Then Mahapajapati Gotami went to the Blessed One and, on arrival, having bowed down to him, stood to one side. As she was standing there she said to him: "It would be good, lord, if the Blessed One would teach me the Dhamma in brief such that, having heard the Dhamma from the Blessed One, I might dwell alone, secluded, heedful, ardent, & resolute."

"Gotami, the qualities of which you may know, 'These qualities lead to passion, not to dispassion; to being fettered, not to being unfettered; to accumulating, not to shedding; to self-aggrandizement, not to modesty; to discontent, not to contentment; to entanglement, not to seclusion; to laziness, not to aroused persistence; to being burdensome, not to being unburdensome': You may categorically hold, 'This is not the Dhamma, this is not the Vinaya, this is not the Teacher's instruction.'

"As for the qualities of which you may know, 'These qualities lead to dispassion, not to passion; to being unfettered, not to being fettered; to shedding, not to accumulating; to modesty, not to self-aggrandizement; to contentment, not to discontent; to seclusion, not to entanglement; to aroused persistence, not to laziness; to being unburdensome, not to being burdensome': You may categorically hold, 'This is the Dhamma, this is the Vinaya, this is the Teacher's instruction.'"

That is what the Blessed One said. Gratified, Mahapajapati Gotami delighted at his words.
http://www.accesstoinsight.org/tipitaka/an/an08/an08.053.than.html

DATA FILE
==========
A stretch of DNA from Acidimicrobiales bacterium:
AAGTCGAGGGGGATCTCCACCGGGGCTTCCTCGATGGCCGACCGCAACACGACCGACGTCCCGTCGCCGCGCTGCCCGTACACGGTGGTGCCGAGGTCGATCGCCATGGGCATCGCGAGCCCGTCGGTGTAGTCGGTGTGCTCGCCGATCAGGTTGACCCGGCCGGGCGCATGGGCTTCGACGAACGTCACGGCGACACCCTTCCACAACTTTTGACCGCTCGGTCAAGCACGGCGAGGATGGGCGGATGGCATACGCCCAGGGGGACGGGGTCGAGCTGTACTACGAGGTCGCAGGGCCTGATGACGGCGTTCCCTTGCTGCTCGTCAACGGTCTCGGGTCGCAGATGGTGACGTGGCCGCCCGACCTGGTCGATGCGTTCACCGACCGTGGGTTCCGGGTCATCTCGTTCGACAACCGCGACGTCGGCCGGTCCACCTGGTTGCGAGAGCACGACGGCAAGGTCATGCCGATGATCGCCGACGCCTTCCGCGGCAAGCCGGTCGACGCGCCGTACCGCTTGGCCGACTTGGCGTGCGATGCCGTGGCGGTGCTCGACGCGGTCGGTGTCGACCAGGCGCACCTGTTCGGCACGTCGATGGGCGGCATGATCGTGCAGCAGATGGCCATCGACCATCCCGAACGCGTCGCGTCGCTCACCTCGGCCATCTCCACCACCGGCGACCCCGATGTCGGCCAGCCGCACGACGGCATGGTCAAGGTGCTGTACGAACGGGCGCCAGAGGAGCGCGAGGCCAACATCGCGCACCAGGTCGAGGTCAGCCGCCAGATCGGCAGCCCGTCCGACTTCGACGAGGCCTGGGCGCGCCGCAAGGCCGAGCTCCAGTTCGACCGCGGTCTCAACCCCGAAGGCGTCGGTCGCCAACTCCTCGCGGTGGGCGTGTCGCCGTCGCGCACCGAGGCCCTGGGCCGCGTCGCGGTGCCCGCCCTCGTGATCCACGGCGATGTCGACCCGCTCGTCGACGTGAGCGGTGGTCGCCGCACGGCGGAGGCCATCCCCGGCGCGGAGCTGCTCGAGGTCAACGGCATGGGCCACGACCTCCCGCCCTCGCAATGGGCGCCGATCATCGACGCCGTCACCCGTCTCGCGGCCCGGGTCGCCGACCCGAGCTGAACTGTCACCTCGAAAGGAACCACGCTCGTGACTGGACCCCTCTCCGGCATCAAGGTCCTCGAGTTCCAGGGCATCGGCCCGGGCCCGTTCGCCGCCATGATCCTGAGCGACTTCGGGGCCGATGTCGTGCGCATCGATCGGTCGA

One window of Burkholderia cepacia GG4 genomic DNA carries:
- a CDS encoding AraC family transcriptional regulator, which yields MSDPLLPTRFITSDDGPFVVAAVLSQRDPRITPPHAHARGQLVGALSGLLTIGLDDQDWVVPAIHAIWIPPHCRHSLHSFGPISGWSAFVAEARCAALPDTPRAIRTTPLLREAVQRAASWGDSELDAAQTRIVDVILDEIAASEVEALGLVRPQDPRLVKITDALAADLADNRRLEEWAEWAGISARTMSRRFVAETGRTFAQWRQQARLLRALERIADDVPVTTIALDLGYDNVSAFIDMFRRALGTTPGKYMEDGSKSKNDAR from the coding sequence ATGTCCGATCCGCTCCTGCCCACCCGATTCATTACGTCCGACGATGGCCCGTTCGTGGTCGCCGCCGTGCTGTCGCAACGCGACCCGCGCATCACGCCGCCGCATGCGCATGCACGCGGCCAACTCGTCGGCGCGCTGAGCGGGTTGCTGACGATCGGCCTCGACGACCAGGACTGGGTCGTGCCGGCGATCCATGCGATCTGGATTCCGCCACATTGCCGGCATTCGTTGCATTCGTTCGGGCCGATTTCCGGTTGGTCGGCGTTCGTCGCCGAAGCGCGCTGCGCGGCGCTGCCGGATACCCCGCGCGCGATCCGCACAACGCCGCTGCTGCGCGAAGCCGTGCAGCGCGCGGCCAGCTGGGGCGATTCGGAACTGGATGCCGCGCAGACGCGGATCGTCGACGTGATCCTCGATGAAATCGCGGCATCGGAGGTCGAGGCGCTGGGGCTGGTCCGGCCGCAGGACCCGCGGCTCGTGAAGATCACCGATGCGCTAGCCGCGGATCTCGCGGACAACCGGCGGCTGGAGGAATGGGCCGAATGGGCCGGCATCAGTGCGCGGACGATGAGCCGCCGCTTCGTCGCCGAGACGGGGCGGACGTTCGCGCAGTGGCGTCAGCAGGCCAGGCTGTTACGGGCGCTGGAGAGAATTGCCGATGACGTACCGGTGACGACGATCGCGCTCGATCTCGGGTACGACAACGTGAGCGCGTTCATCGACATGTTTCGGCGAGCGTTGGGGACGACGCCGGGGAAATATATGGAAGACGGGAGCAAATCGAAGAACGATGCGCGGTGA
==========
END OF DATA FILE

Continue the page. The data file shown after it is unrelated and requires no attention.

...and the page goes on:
Last edited by Prasadachitta on Sat Feb 25, 2012 9:36 pm, edited 2 times in total.
"Beautifully taught is the Lord's Dhamma, immediately apparent, timeless, of the nature of a personal invitation, progressive, to be attained by the wise, each for himself." Anguttara Nikaya V.332

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Re: What is your favorite sutta and why ?

Postby Cittasanto » Sat Feb 25, 2012 4:20 pm

Hi Buddhadhamma
who translated the Kalama sutta you use? it seams added onto.

buddhadhamma wrote:Kalama Sutta
- Reaffirms my faith in Lord Buddha's teachings and helps me direct my attention to reality as perceived, each time I go through it.

The Lord Buddha said in the “Kå¬åma Sutta”:

Do not believe in what you have heard; do not believe in
traditions because they have been handed down for many
generations; do not believe in anything because it is
rumoured and spoken by many; do not believe merely
because a written statement of some old sage is produced;
do not believe in conjectures; do not believe in that as
truth to which you have become attached from habit; do
not believe merely the authority of your teachers and
elders. After observation and analysis, when it agrees
with reason and is conducive to the good and gain of one
and all, then accept it and live up to it.
Pray do not, therefore, believe me when I come to the
philosophical issues until and unless you are convinced of
what I say, either as a sequel to proper reasoning or by means
of a practical approach.
To abstain from evil,
To do good,
To purify the mind,
These are the teachings of all the Buddhas.

Dhammapada, verse 183
This extract taken from the Dhammapada gives in brief the essence of Buddhism. It sounds simple, but is so difficult to practise. One cannot be a true Buddhist unless one puts the doctrine of the Buddha into practice. The Buddha said: You, to whom the truths I have perceived have been made known by me, make them truly your own, practise them,meditate upon them, spread them abroad: in order that the pure religion may last long and be perpetuated for the good and the gain and the well-being of gods and men.
This offering maybe right, or wrong, but it is one, the other, both, or neither!
Blog, - Some Suttas Translated, Ajahn Chah.
"Others will misconstrue reality due to their personal perspectives, doggedly holding onto and not easily discarding them; We shall not misconstrue reality due to our own personal perspectives, nor doggedly holding onto them, but will discard them easily. This effacement shall be done."